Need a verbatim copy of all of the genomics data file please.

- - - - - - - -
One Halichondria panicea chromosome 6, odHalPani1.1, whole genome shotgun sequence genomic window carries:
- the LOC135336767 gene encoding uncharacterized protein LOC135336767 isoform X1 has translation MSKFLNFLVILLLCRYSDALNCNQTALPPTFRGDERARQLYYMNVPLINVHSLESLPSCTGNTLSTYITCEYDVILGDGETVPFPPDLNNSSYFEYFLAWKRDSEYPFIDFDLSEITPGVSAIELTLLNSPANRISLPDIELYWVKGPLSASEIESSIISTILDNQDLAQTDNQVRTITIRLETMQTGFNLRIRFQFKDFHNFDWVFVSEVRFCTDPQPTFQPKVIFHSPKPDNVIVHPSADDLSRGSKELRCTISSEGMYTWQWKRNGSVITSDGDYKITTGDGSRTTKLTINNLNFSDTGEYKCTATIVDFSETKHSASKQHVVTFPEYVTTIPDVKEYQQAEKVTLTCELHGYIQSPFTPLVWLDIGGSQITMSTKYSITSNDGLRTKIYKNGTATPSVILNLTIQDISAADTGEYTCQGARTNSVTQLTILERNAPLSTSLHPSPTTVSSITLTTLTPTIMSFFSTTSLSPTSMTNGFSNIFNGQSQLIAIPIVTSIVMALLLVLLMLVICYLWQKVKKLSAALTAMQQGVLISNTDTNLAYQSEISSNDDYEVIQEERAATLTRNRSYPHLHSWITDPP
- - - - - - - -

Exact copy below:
One Halichondria panicea chromosome 6, odHalPani1.1, whole genome shotgun sequence genomic window carries:
- the LOC135336767 gene encoding uncharacterized protein LOC135336767 isoform X1 has translation MSKFLNFLVILLLCRYSDALNCNQTALPPTFRGDERARQLYYMNVPLINVHSLESLPSCTGNTLSTYITCEYDVILGDGETVPFPPDLNNSSYFEYFLAWKRDSEYPFIDFDLSEITPGVSAIELTLLNSPANRISLPDIELYWVKGPLSASEIESSIISTILDNQDLAQTDNQVRTITIRLETMQTGFNLRIRFQFKDFHNFDWVFVSEVRFCTDPQPTFQPKVIFHSPKPDNVIVHPSADDLSRGSKELRCTISSEGMYTWQWKRNGSVITSDGDYKITTGDGSRTTKLTINNLNFSDTGEYKCTATIVDFSETKHSASKQHVVTFPEYVTTIPDVKEYQQAEKVTLTCELHGYIQSPFTPLVWLDIGGSQITMSTKYSITSNDGLRTKIYKNGTATPSVILNLTIQDISAADTGEYTCQGARTNSVTQLTILERNAPLSTSLHPSPTTVSSITLTTLTPTIMSFFSTTSLSPTSMTNGFSNIFNGQSQLIAIPIVTSIVMALLLVLLMLVICYLWQKVKKLSAALTAMQQGVLISNTDTNLAYQSEISSNDDYEVIQEERAATLTRNRSYPHLHSWITDPP